RCBJ-Audible (Listen For Free)
American Rescue Plan Act Funding Giving A Boost To County Programs; Uncertainty Over Fate of Palisades Center Hangs In The Air
By Tina Traster
Uncertainty over the future of the Palisades Center, the need for affordable housing, green energy and protection for firefighters in light of the recent Spring Valley fatal fire were among the complex topics County Executive Ed Day chose to highlight in his 2023 State of the County address at the County Legislature Chambers on Wednesday.
Day also said the county plans to spend “every single cent” of the $63 million in American Rescue Plan Act (ARPA) funding.
“Regardless of how one feels about the mall, the Palisades Center is a major tax revenue driver for the Town of Clarkstown, the school district, and the County of Rockland,” said Day. In past years, the county address had been held at the Palisades Center.
After a Herculean fight to recover from the pandemic, the Palisades Center megamall in West Nyack could be headed for a sale to satisfy its owner’s debts. Wilmington Trust, acting as a trustee for CMBS bondholders, filed in New York Supreme Court, New York County, to foreclose on the 2.2 million-square-foot shopping and entertainment complex, claiming Syracuse-based owner Pyramid Management Group defaulted on a $418.5 million loan tied to the mall property.
Day reminded the audience that the Palisades Center is one of the county’s top tourist destinations. According to the most recent Economic Study from New York State, tourism generated $422 million in direct sales within Rockland, saving the average household $556 in yearly taxes. It is unclear what the loss of the mall could mean for losses in tax revenue.
“We understand the gravity of the situation,” said Day. “Rest assured families, we will take the actions necessary to ensure this has a minimum impact.” The County Executive did not elaborate on what would happen next if the mall fails.
On a happier note, the County Executive told the crowd it had awarded $278,000 in grants to local organizations in 2023 to promote events to an audience outside the county. The county has launched a series of workshops to show our local businesses how to attract visitors and maximize their promotions in addition to a new tourism website. The county is in the process of hiring the Alon Marketing Group of Farmingdale, NY for one year for $95,456 to coach Rockland’s tourism’s assets to work more collaboratively to create county-wide tourism itineraries and to educate stakeholders on the tourist trade.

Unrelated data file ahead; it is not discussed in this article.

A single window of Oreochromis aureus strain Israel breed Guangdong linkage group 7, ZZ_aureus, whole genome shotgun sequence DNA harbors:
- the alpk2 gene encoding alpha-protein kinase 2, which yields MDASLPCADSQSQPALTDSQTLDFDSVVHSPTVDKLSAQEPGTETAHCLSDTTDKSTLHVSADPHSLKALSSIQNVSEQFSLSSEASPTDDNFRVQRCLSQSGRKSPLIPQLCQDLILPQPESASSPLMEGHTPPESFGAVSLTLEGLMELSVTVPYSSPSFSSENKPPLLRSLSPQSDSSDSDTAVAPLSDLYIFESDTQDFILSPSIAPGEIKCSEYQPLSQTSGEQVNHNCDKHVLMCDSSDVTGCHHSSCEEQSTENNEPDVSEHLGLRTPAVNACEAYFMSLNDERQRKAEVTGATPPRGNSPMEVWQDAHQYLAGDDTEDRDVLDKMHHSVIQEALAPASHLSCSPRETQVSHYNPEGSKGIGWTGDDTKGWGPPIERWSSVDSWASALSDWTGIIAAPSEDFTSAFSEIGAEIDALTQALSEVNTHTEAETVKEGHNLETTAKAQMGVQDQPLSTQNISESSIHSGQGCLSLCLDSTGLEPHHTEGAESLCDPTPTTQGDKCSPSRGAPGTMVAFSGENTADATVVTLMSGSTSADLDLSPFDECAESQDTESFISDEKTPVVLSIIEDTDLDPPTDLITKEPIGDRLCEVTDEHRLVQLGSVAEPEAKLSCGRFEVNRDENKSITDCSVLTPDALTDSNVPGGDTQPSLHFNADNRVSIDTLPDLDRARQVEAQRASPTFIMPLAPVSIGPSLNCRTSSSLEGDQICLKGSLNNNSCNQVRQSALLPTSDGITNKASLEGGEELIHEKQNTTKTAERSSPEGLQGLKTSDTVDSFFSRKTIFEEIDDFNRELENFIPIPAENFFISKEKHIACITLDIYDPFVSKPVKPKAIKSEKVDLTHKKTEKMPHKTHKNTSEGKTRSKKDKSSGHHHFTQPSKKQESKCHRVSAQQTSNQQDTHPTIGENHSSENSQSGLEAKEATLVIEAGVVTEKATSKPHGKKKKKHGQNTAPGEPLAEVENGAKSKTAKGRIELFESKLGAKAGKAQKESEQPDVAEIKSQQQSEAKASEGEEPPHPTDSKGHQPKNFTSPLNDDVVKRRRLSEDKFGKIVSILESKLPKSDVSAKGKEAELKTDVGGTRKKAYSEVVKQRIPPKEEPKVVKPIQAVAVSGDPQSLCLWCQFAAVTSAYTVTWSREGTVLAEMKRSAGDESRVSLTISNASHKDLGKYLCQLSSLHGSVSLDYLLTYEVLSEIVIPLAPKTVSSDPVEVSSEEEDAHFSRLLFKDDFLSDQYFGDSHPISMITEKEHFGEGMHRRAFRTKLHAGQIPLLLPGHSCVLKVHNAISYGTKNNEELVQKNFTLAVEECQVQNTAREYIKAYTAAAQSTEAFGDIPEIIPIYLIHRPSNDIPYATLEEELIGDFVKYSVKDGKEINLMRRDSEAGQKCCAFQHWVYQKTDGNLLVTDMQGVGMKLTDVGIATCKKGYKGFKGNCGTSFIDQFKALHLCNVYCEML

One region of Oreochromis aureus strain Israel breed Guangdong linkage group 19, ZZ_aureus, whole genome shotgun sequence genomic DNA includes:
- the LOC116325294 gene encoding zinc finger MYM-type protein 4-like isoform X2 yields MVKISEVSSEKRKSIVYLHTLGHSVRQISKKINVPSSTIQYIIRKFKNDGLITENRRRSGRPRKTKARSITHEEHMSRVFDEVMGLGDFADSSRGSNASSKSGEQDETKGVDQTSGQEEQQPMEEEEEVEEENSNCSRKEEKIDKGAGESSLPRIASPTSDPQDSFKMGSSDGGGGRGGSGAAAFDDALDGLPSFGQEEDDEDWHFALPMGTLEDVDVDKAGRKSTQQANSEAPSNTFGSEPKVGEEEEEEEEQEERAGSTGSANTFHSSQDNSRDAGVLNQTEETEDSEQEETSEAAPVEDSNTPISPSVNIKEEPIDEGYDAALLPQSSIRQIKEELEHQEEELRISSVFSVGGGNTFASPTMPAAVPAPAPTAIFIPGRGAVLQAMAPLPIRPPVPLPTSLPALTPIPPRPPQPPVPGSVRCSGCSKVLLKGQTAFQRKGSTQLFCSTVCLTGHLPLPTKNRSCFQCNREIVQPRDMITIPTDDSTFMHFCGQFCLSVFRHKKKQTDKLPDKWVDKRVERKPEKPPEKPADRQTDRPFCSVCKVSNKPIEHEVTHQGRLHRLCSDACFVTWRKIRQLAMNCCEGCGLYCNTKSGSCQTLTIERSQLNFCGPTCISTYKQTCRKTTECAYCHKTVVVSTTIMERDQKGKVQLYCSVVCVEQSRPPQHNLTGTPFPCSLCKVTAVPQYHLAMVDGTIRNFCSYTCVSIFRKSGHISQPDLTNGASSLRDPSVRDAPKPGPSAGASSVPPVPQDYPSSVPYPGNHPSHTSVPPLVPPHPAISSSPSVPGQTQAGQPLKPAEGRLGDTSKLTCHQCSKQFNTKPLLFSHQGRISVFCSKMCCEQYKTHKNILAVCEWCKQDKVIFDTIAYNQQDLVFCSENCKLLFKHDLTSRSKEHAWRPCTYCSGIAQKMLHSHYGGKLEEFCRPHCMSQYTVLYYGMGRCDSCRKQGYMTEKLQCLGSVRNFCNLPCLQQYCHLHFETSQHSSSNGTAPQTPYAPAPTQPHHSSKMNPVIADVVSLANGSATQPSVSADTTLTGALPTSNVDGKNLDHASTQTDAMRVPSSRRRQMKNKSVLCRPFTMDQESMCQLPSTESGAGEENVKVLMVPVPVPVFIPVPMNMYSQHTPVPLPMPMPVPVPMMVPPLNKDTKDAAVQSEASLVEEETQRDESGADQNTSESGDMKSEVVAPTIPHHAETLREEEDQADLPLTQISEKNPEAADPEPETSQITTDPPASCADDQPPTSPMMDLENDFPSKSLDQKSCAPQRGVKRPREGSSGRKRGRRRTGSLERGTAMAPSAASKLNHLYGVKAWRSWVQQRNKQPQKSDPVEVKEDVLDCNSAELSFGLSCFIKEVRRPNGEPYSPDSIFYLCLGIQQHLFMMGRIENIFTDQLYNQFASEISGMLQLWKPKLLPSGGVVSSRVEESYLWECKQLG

“Tourism creates jobs, strengthens the economy, and contributes to infrastructure development… and it is our duty to support this vital economic driver,” said Day.
Funding from the American Rescue Plan has given businesses a shot in the arm.
The county has given millions in ARPA grants to small businesses, restaurants, and food pantries to help with the financial repercussions of the pandemic.
Aiming to “work smarter,” the county’s Purchasing Division enrolled in a new supplier evaluation tool called Procurated, comparable to Yelp and Trip Advisor for public procurement. Prior to this, the only information we would receive for potential vendors was based on references submitted by the vendors themselves.
“This translated to making multimillion dollar decisions with little to no information,” said Day.
Day did not make specific mention of the fatal fire in Spring Valley that killed five and is said to have started over an electrical malfunction. However, he talked about the need to better recruit and protect firefighters and emergency workers.
“As our way of saying thank you, I’m proud to announce our HERROS College Tuition program is officially underway,” said Day. “This program will reimburse volunteer first responders up to $6,000 towards their tuition in exchange for their service to the County.”